How Many Veterans Has The U.S. Deported? ICE Doesn't Know.

The Government Accountability Office said the agency failed to follow its own policies, and some former service members may have fallen through the cracks.

U.S. Immigration and Customs Enforcement does not know exactly how many noncitizens who served in the American military it has deported since 2013, according to a new report released by a federal watchdog.

The Government Accountability Office said Thursday that ICE failed to consistently follow its own policies when it came to deporting veterans over the past five years. ICE has policies that mandate the agency give special consideration to veterans in light of their service. But the watchdog noted that because the agency “did not consistently adhere to these policies, some veterans who were removed may not have received the level of review and approval that ICE has determined is appropriate.”

“We found ICE did not consistently follow these policies from 2013-2018,” the watchdog wrote in the report. “ICE also does not maintain complete electronic data on these veterans. As a result, ICE does not know how many veterans have been placed in removal proceedings or removed.”

More than 44,000 noncitizens enlisted in the military between 2013 and 2018, according to Pentagon data. Many of those service members are entitled to apply for American citizenship under the Immigration and Nationality Act, but ICE has the authority to deport veterans who have not obtained citizenship and are in violation of immigration laws or who commit certain crimes.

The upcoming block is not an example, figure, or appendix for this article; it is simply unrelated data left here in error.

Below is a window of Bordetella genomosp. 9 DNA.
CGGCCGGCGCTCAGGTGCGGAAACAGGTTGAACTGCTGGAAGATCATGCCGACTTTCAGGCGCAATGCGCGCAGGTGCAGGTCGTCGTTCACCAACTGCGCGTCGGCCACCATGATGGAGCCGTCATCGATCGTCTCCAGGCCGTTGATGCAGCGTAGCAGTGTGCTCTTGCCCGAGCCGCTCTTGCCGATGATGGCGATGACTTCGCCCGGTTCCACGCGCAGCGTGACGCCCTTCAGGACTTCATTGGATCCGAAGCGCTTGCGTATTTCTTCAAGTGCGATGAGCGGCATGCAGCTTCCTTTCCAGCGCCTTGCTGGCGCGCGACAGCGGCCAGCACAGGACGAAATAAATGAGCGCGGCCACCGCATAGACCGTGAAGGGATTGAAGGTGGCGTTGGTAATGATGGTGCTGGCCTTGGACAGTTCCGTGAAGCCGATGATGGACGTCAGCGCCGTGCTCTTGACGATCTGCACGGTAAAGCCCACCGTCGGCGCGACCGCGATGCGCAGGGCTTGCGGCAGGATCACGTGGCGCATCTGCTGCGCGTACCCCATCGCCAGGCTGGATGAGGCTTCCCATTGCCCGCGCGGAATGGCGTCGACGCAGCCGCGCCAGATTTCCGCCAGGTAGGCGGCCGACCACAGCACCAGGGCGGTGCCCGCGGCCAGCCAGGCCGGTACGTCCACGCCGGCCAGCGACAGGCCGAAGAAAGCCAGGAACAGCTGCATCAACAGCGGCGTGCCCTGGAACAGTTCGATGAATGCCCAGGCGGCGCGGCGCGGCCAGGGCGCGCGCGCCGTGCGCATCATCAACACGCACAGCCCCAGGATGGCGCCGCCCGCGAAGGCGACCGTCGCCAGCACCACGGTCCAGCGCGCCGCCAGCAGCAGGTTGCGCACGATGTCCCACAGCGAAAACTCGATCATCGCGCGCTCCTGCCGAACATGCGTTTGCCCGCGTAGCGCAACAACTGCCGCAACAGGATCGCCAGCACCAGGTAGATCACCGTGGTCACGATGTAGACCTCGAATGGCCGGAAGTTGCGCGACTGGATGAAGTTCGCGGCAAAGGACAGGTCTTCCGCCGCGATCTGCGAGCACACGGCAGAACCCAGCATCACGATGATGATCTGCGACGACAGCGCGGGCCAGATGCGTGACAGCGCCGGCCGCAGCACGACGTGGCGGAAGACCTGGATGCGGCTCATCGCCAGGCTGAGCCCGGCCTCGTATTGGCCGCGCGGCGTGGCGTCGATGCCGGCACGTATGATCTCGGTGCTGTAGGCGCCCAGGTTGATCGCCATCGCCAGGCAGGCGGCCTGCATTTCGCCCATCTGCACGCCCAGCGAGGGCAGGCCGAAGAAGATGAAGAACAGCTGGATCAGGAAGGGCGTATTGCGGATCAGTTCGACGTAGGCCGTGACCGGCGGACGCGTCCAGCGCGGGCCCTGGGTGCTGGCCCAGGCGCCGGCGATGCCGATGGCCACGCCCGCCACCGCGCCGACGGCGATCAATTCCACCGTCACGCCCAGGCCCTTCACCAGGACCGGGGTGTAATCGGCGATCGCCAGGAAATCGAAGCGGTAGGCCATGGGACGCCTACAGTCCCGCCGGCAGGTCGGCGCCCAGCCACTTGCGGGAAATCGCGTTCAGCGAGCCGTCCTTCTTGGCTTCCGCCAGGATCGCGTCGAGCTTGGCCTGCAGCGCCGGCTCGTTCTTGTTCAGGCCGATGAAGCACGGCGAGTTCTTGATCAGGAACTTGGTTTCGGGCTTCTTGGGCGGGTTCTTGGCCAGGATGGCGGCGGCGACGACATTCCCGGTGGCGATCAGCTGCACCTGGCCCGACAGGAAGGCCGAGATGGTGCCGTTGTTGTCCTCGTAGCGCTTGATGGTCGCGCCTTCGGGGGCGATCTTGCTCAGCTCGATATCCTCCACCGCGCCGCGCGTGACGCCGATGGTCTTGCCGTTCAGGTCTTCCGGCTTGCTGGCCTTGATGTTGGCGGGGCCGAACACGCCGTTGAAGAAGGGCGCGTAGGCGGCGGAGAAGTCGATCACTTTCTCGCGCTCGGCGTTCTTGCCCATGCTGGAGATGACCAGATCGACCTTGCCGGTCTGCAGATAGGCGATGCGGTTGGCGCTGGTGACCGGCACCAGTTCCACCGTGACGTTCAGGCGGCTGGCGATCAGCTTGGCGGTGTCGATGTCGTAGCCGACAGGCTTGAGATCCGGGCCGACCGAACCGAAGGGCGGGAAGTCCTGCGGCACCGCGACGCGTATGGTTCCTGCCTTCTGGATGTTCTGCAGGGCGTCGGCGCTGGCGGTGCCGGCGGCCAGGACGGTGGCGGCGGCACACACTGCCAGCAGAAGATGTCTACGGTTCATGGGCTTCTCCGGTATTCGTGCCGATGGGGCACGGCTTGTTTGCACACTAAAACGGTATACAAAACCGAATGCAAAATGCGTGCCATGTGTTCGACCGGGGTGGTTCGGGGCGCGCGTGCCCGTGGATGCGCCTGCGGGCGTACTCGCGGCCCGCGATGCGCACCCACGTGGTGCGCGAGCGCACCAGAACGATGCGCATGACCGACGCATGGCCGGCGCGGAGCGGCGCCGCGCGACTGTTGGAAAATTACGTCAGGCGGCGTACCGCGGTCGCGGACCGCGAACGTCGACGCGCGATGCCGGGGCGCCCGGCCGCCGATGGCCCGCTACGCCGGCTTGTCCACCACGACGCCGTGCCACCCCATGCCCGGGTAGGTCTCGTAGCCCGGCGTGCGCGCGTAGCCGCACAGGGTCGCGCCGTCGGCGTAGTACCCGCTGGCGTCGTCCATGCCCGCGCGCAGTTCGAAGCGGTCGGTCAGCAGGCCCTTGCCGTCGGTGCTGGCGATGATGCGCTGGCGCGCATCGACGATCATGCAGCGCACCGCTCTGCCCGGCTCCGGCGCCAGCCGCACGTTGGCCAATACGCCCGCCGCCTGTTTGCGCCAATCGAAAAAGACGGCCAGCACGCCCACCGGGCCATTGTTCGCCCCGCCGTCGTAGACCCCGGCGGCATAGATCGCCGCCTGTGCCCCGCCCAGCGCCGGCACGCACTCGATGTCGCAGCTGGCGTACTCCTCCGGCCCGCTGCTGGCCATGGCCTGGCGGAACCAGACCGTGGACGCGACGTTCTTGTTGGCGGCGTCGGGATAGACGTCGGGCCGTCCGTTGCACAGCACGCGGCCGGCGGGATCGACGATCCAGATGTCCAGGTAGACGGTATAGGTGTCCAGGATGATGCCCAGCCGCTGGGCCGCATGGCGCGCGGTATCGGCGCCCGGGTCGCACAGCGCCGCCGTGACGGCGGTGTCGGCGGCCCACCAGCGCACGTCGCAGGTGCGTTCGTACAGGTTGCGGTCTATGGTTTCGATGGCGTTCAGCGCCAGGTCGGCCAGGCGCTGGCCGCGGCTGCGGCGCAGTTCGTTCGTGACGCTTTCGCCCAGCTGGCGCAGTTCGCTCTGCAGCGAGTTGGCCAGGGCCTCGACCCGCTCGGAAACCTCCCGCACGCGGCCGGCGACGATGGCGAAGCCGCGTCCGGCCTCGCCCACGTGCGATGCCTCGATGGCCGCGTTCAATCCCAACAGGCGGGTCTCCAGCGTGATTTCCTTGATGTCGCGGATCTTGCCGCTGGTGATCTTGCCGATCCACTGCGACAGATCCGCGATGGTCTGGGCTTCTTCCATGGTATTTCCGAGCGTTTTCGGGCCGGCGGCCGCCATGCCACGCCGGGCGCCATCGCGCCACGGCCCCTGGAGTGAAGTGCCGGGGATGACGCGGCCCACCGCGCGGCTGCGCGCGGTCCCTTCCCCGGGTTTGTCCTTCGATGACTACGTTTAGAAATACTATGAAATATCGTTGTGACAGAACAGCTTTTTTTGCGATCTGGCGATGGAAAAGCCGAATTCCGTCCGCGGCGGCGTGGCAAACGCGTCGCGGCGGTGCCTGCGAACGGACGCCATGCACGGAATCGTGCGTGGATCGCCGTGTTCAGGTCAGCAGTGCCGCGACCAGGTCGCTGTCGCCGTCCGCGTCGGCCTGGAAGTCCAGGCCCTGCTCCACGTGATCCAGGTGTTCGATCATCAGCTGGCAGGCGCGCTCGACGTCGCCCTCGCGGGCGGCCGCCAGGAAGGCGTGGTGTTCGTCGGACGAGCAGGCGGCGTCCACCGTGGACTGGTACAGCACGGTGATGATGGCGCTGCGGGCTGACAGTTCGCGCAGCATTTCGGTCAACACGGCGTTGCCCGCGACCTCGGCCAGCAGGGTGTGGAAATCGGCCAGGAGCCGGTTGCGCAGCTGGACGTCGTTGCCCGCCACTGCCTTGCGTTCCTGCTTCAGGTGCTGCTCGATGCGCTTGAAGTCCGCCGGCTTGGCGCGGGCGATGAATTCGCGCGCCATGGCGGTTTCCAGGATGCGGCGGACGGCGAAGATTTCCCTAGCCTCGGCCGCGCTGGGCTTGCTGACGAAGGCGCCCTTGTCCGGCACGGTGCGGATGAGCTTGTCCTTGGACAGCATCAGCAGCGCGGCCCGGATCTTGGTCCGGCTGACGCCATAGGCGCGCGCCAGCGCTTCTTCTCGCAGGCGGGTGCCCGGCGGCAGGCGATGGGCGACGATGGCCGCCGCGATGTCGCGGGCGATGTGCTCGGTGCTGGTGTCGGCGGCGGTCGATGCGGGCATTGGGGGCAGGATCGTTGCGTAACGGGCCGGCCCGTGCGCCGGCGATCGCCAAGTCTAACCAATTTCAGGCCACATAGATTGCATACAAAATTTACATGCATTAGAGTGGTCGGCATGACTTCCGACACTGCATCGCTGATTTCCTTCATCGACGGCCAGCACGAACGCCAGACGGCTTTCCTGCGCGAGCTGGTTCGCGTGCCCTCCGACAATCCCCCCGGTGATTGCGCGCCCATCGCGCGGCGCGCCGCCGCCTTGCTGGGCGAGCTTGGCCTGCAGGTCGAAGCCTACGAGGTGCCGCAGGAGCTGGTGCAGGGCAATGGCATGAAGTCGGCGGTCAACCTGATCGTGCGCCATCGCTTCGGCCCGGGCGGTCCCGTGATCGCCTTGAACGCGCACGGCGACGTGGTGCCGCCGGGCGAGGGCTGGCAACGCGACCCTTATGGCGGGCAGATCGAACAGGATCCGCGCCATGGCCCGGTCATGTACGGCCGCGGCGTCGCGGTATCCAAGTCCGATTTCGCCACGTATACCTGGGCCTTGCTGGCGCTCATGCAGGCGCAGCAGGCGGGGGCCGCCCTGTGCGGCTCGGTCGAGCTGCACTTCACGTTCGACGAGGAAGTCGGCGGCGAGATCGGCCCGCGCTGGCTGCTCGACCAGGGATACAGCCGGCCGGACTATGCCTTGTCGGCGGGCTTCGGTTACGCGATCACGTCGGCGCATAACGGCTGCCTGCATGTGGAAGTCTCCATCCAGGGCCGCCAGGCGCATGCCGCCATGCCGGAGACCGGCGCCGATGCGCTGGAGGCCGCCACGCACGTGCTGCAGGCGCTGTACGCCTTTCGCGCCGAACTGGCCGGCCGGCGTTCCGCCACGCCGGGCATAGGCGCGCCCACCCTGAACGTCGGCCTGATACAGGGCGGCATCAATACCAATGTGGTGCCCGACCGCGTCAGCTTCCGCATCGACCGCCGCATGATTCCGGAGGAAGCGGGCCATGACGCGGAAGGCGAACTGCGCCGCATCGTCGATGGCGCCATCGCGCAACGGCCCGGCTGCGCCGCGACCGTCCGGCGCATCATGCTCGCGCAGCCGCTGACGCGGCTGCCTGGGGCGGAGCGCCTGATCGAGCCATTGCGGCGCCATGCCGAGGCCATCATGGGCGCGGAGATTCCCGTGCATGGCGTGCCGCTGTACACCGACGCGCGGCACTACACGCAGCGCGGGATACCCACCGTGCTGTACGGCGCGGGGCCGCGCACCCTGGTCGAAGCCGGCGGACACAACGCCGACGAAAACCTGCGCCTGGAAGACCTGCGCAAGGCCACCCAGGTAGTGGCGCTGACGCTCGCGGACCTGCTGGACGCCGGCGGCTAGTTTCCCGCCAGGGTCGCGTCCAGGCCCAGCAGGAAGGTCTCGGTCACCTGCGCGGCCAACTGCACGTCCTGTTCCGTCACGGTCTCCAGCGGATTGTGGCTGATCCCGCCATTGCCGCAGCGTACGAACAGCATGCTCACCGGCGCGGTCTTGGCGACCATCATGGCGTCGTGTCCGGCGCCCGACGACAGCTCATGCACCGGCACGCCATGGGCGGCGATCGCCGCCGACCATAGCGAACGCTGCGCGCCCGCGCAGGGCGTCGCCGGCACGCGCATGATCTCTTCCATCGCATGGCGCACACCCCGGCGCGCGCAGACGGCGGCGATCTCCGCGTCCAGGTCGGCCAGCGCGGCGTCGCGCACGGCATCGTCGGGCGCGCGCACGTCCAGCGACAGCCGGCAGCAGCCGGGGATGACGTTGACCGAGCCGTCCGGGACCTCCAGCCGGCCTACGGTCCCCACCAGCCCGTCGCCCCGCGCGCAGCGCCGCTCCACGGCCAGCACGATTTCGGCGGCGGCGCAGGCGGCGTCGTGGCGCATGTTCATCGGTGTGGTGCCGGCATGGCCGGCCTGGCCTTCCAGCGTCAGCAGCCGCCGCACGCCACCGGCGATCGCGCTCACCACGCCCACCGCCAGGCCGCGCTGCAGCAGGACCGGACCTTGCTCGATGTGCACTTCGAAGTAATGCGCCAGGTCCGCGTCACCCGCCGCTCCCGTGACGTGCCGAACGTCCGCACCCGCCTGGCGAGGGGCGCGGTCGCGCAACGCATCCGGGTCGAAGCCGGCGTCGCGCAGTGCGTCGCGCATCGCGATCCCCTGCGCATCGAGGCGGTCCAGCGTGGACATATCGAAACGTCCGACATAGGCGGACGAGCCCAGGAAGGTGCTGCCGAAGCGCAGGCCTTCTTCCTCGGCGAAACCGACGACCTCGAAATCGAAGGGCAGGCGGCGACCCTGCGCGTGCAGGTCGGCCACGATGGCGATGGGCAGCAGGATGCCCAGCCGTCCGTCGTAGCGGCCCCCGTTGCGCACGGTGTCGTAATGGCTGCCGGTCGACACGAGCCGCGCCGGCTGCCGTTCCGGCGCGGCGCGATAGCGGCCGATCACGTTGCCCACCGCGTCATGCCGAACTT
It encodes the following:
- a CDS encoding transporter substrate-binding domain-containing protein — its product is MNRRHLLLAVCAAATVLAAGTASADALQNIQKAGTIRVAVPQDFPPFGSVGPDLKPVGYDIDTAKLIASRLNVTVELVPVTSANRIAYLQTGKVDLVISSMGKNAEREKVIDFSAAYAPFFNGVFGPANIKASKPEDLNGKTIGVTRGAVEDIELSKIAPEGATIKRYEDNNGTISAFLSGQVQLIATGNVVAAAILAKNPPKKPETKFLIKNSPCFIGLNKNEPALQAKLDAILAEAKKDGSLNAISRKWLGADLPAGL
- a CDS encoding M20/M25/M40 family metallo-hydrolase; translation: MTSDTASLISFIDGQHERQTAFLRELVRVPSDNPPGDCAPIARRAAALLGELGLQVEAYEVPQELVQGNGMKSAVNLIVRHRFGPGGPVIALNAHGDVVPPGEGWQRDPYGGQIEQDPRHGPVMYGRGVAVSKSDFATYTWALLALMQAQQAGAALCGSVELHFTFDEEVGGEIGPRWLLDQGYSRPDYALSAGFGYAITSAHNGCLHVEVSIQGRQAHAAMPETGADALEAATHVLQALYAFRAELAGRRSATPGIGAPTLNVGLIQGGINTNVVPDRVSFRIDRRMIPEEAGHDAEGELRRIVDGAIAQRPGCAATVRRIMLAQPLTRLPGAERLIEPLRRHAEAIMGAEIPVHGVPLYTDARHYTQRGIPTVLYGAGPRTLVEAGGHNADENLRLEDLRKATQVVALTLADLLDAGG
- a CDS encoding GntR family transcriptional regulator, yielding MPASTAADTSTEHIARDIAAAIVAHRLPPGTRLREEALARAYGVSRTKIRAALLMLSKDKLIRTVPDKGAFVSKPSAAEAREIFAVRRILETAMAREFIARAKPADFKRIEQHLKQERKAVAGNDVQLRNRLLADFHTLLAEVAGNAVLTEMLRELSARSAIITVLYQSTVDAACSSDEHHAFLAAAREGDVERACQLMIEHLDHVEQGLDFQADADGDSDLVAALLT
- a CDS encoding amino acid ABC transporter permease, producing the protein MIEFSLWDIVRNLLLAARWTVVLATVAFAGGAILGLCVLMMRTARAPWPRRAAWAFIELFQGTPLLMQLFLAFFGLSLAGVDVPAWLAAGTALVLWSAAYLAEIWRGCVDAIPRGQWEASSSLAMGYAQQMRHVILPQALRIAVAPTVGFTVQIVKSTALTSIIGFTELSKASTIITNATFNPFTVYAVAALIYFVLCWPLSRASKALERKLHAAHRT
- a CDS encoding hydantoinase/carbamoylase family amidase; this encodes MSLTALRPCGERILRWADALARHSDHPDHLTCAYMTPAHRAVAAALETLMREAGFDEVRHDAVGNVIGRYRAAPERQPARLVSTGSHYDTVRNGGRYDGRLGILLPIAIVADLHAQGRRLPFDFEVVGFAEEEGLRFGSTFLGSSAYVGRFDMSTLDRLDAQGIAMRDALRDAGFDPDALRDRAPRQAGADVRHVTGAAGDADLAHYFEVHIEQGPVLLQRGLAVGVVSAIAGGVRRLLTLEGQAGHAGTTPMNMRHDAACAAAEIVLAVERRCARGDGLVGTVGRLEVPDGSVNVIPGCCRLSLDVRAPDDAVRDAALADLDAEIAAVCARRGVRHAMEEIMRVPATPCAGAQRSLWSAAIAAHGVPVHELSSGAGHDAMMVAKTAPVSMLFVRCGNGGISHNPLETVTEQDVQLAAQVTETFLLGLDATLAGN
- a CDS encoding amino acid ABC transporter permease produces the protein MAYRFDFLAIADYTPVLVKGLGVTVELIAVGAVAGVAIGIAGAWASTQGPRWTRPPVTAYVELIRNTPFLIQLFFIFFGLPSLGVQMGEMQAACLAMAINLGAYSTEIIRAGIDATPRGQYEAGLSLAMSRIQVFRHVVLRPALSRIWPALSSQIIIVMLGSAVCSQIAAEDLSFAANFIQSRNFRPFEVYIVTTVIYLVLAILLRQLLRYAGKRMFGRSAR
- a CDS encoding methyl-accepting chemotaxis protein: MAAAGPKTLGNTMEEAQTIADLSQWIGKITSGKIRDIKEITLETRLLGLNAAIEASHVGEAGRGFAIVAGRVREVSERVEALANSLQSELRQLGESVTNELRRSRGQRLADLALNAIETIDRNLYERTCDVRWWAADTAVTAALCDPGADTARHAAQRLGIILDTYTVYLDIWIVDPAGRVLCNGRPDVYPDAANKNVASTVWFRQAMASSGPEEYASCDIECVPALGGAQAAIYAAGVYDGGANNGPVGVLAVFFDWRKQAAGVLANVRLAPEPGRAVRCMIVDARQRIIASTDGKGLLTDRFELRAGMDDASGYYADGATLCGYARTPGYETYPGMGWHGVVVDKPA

In a statement to CNN, ICE defended its actions, saying it respected the “service and sacrifice of those in military service” and that the agency took “very deliberate” action when it came to deportation proceedings.

“Any action taken by ICE that may result in the removal of an individual with military service must be authorized by the senior leadership in a field office, following an evaluation by local counsel,” the agency told the outlet.

The report came after Reps. Mark Takano (D-Calif.) and Juan Vargas (D-Calif.) asked GAO to review ICE’s veteran deportation policies. In a letter on Thursday, Takano pointed to several “breakdowns” in agency policy that occurred at “every level where a potentially removable veteran is involved.” The lawmaker said he was “deeply alarmed” that the agency was unable to quantify just how many people had been deported.

“ICE has a responsibility to ensure that its internal policies are being fully executed and that its staff are educated on these existing policies,” Takano wrote.

Vargas told CNN later Thursday that the report reveals “obvious instances of mismanagement” that resulted in many deportations.

“Our government is failing our immigrant veterans ― men and women who have dutifully served our nation,” Vargas told the outlet.

GAO has recommended ICE take action to address the lapse in implementing its own policies. Both Takano and Vargas have also asked Mark Morgan, the agency’s acting director, to clarify ICE’s procedures when it comes to former service members.

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